Two of Kansas City’s best actors turn a new play by Ron Simonian into a memorable satire that engages viewers with bite, humor and gray matter.
The world premiere of Simonian’s “Trigger Happy” showcases smart, nuanced performances by Scott Cordes and Mark Robbins. It also reflects The Living Room’s commitment to developing new work and getting it on stage.
Simonian, whose plays have been seen at the Unicorn and in independent productions for a couple of decades, has always exhibited two main strengths — rhythmic dialogue and the use of misdirection to lead viewers with a strong dramatic narrative only to surprise them with a plot reversal. Those virtues are on display in “Trigger Happy,” his two-character piece about academic politics, political correctness and “micro-aggression.”
Director Rusty Sneary is smart enough to let Robbins and Cordes follow their instincts, but he stages the play, which unfolds in a university office, with creative touches and varied blocking that continually hold our interest.
Cordes plays Frank, a department head, and Robbins plays Jerry, a professor who is in hot water for insulting one of his students. A young Islamic woman who was offended by a stuffed Santa in Jerry’s office has taken her complaint to the chancellor. Although Santa is an innocuous symbol used ubiquitously to sell everything from soft drinks to vacuum cleaners, the young woman sees it as a “religious” icon offensive to her non-Christian beliefs. To make matters worse, other students have come forward to complain about Jerry’s classroom demeanor, his assignments and his failure to include “trigger warnings” in his syllabus.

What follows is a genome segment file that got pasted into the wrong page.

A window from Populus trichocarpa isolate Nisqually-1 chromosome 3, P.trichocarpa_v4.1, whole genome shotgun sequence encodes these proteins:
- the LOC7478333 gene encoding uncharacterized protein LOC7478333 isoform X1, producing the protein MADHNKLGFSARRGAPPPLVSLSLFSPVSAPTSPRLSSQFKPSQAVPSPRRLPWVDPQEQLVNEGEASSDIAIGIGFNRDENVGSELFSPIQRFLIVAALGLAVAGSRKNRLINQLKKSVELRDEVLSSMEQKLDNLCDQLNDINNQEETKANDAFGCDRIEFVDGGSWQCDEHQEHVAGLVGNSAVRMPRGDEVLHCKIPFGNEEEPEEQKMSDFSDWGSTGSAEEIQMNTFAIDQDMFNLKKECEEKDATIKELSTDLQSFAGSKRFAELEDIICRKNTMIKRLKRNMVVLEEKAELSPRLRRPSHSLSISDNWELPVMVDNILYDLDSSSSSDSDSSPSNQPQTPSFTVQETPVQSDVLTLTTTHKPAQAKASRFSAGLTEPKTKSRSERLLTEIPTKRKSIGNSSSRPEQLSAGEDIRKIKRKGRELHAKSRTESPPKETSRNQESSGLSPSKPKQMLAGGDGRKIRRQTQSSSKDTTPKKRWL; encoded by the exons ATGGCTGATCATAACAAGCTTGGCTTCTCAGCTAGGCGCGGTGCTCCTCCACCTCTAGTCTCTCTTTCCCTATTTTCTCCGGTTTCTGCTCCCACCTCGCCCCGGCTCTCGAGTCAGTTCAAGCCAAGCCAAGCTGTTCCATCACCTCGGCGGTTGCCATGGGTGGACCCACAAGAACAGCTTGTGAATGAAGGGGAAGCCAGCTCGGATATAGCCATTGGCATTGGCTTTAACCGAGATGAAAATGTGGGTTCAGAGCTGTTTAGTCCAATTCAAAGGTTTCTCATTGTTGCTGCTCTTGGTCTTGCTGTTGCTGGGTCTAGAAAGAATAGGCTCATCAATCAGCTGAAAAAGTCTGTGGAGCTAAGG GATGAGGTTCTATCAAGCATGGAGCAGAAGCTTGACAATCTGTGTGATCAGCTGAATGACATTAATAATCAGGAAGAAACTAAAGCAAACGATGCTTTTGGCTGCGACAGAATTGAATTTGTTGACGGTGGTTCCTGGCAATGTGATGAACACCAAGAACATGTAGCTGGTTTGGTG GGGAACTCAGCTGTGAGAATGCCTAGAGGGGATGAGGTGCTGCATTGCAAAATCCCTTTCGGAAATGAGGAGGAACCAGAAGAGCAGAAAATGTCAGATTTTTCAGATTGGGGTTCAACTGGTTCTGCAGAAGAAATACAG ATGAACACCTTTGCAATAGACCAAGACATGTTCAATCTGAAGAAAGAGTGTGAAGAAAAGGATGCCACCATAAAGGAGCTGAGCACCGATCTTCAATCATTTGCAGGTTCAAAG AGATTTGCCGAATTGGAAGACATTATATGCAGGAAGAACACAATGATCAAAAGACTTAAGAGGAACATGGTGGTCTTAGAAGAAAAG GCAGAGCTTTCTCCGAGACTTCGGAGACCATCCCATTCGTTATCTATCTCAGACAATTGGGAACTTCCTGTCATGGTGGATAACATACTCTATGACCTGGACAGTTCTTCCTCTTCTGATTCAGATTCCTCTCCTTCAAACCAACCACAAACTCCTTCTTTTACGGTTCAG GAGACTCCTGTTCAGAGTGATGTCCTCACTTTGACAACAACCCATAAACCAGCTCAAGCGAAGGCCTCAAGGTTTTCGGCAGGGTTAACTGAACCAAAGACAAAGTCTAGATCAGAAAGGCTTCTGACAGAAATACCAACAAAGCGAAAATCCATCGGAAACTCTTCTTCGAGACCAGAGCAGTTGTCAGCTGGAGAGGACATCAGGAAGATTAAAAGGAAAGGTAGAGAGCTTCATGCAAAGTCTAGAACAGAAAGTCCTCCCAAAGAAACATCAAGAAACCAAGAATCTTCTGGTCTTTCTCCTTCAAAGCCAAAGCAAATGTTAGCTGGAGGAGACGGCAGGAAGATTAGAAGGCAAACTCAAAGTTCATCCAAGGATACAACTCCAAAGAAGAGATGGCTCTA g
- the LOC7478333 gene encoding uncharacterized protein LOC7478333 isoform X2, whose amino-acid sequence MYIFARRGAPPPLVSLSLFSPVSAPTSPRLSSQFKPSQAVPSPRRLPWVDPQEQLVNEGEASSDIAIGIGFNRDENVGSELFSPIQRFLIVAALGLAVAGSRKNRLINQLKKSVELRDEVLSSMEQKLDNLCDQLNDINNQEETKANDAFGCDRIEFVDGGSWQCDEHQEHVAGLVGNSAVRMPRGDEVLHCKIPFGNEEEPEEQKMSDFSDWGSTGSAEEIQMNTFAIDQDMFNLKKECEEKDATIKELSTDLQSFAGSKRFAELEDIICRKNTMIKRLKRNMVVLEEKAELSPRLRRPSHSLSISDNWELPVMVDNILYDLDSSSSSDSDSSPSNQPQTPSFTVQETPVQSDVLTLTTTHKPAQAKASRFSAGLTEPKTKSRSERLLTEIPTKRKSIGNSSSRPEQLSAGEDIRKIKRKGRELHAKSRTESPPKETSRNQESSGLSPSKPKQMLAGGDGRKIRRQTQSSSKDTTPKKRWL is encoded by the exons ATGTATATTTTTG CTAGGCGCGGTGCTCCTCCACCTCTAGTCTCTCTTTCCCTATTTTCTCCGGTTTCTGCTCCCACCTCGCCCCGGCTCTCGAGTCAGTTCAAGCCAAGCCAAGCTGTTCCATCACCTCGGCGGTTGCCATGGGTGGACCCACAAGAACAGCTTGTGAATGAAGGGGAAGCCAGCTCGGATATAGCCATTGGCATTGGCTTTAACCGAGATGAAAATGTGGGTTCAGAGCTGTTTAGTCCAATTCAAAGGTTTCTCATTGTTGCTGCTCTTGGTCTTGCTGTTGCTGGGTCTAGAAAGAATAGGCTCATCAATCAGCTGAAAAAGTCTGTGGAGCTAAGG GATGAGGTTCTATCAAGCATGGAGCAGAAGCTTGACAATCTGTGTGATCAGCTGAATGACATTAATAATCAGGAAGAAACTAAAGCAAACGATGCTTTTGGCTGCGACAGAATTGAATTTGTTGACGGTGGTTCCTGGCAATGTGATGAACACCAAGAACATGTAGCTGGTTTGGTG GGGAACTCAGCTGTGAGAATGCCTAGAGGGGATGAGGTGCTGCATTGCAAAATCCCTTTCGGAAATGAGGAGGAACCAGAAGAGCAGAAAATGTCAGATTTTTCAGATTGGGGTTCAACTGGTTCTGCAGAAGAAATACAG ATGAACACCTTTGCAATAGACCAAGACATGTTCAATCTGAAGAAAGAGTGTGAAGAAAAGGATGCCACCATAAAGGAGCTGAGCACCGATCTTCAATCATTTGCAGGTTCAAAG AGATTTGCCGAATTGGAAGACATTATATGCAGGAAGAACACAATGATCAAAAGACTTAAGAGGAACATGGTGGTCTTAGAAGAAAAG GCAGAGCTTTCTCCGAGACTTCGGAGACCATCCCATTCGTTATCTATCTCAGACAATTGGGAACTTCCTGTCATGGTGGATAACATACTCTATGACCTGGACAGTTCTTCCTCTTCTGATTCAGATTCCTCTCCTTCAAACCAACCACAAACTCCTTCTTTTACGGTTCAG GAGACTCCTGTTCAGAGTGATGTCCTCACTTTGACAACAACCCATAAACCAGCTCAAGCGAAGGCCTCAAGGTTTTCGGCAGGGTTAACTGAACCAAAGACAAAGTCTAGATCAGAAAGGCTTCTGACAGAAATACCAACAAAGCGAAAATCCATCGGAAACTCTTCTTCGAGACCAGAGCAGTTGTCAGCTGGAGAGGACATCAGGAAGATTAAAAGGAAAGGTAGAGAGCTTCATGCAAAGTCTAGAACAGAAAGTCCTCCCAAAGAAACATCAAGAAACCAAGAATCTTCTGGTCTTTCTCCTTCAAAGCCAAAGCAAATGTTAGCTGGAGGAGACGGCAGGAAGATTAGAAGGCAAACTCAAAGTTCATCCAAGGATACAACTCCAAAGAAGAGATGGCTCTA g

The tricky part: Frank and Jerry are best friends. They share fond memories of ballgames in childhood and spirited, alcohol-fueled debates in college. Frank is a liberal and Jerry a libertarian, but their divergent political views never affected their friendship. Until now.
Jerry refuses to take the student complaints seriously while Frank tries to make him see that we’re in a new era with a new set of rules. Casual sexism is no longer acceptable. Neither are homophobic jokes. Xenophobia is inadmissible. But Jerry, adamant that the teacher should be in charge of the classroom, can’t or won’t recognize that the students have taken over. In Jerry’s view that’s tantamount to inmates running the asylum.
Simonian uses the premise to make valid points on both sides of the argument. On one level, the play is a dialectic and at times Simonian bends the plot line in order to make room for the philosophical debate. Even so, the pacing and the performances smooth over any moments when the writing seems manipulative.
Cordes and Robbins play it straight, which makes Simonian’s humor all the more piercing. Cordes captures Frank’s anguish as he tries to help a best friend who won’t be helped. And Robbins is effective as a guy who can’t bend. Despite the humor and satirical touches (such as Frank assigning students to read the lurid “Flowers in the Attic”), the show contains a surprising degree of poignancy.
The simple but effective design elements serve the material well. Sneary chose to insert an intermission in a play that would run less than 90 minutes if performed without interruption. By so doing, he slows the momentum.
Simonian used to perceived as the guy who wrote about assassins, hookers and drug dealers. That view, although understandable, failed to reflect the diversity of his plays or his ability to write odd, memorable characters. “Trigger Happy” shows him to be formidable social critic as well as an able dramatist, even as he takes a look at the murky ethics of academia.
“Trigger Happy” runs through April 16 at the Living Room, 1818 McGee St. Call 816-533-5857 or go to www.thelivingroomkc.com.